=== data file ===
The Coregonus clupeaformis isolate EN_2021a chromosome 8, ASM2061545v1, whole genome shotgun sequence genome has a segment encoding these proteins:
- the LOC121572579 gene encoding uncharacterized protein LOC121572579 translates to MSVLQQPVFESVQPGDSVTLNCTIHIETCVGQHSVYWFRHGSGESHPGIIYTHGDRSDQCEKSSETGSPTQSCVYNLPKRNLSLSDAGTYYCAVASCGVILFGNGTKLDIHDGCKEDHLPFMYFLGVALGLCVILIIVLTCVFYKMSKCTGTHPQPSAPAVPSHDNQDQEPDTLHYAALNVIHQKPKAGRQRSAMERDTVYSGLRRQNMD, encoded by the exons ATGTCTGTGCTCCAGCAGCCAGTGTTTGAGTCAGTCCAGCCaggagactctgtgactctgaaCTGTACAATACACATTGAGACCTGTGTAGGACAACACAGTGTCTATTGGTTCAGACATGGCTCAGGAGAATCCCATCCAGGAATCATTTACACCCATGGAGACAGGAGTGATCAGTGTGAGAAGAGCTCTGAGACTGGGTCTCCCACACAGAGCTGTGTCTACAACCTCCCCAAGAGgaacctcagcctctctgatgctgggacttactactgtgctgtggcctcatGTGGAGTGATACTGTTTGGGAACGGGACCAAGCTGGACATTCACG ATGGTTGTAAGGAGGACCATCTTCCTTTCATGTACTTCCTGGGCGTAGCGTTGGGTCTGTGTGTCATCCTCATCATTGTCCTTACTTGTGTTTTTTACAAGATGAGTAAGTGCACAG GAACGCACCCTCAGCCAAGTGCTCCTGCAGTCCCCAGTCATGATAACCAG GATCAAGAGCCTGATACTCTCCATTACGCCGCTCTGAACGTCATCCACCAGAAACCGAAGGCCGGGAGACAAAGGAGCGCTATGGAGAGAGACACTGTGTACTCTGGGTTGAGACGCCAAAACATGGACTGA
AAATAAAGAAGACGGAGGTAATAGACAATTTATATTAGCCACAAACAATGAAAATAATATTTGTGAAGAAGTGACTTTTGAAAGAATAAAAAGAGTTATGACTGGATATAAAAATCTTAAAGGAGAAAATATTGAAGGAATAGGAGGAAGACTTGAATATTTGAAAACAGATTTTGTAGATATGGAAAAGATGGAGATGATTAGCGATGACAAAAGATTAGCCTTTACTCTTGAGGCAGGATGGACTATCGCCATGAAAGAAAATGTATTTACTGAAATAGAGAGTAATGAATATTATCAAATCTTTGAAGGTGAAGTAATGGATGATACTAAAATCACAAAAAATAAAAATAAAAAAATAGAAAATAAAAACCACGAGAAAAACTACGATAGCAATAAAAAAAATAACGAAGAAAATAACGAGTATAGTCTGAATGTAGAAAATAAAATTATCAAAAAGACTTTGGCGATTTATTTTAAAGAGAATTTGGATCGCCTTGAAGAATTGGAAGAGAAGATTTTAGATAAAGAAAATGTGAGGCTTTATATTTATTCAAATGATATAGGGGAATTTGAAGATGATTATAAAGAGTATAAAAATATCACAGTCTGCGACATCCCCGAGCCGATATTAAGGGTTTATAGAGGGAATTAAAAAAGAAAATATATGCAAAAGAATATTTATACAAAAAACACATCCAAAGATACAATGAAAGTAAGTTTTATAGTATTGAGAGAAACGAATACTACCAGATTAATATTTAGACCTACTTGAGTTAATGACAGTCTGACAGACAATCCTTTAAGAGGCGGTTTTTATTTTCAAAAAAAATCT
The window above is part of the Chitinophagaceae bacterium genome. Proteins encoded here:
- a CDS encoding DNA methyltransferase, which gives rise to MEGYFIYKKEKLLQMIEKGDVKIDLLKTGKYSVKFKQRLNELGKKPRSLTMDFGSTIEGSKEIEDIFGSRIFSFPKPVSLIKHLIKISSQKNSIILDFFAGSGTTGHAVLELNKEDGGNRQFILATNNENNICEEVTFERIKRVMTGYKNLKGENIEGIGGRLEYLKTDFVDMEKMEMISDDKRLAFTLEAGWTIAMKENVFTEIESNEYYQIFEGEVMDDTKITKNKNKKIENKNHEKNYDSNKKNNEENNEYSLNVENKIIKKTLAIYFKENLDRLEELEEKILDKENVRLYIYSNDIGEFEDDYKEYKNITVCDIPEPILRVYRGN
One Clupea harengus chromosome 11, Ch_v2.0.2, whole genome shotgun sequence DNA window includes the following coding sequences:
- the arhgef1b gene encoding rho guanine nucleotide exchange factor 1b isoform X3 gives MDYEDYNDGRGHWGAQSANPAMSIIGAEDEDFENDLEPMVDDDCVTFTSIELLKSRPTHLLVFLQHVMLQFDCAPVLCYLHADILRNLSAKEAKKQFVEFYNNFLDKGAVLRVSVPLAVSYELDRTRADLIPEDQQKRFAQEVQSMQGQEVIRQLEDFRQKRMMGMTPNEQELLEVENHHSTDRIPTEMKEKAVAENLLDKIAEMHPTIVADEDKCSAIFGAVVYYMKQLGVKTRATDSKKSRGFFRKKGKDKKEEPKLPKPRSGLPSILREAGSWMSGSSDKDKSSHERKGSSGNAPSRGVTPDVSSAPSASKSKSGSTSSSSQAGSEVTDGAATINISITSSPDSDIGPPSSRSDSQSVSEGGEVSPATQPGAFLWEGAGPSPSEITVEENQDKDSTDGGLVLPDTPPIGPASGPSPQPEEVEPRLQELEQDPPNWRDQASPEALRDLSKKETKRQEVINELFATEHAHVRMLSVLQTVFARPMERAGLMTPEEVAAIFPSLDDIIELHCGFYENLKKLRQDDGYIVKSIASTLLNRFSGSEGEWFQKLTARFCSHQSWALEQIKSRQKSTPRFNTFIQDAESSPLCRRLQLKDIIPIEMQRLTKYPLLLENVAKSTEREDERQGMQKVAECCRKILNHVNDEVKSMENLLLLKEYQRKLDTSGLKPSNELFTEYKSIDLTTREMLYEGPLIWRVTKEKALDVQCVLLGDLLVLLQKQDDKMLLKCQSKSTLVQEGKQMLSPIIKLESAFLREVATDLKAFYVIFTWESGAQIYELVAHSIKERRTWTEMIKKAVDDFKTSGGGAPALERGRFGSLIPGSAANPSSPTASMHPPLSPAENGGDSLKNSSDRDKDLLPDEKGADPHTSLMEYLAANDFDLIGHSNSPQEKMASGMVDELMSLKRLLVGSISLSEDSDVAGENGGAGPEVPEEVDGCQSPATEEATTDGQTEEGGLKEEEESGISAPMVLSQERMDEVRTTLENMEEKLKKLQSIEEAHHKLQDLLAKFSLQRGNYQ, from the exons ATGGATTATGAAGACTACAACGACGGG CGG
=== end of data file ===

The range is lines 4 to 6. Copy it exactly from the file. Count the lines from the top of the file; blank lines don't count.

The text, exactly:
The window above is part of the Chitinophagaceae bacterium genome. Proteins encoded here:
- a CDS encoding DNA methyltransferase, which gives rise to MEGYFIYKKEKLLQMIEKGDVKIDLLKTGKYSVKFKQRLNELGKKPRSLTMDFGSTIEGSKEIEDIFGSRIFSFPKPVSLIKHLIKISSQKNSIILDFFAGSGTTGHAVLELNKEDGGNRQFILATNNENNICEEVTFERIKRVMTGYKNLKGENIEGIGGRLEYLKTDFVDMEKMEMISDDKRLAFTLEAGWTIAMKENVFTEIESNEYYQIFEGEVMDDTKITKNKNKKIENKNHEKNYDSNKKNNEENNEYSLNVENKIIKKTLAIYFKENLDRLEELEEKILDKENVRLYIYSNDIGEFEDDYKEYKNITVCDIPEPILRVYRGN
One Clupea harengus chromosome 11, Ch_v2.0.2, whole genome shotgun sequence DNA window includes the following coding sequences: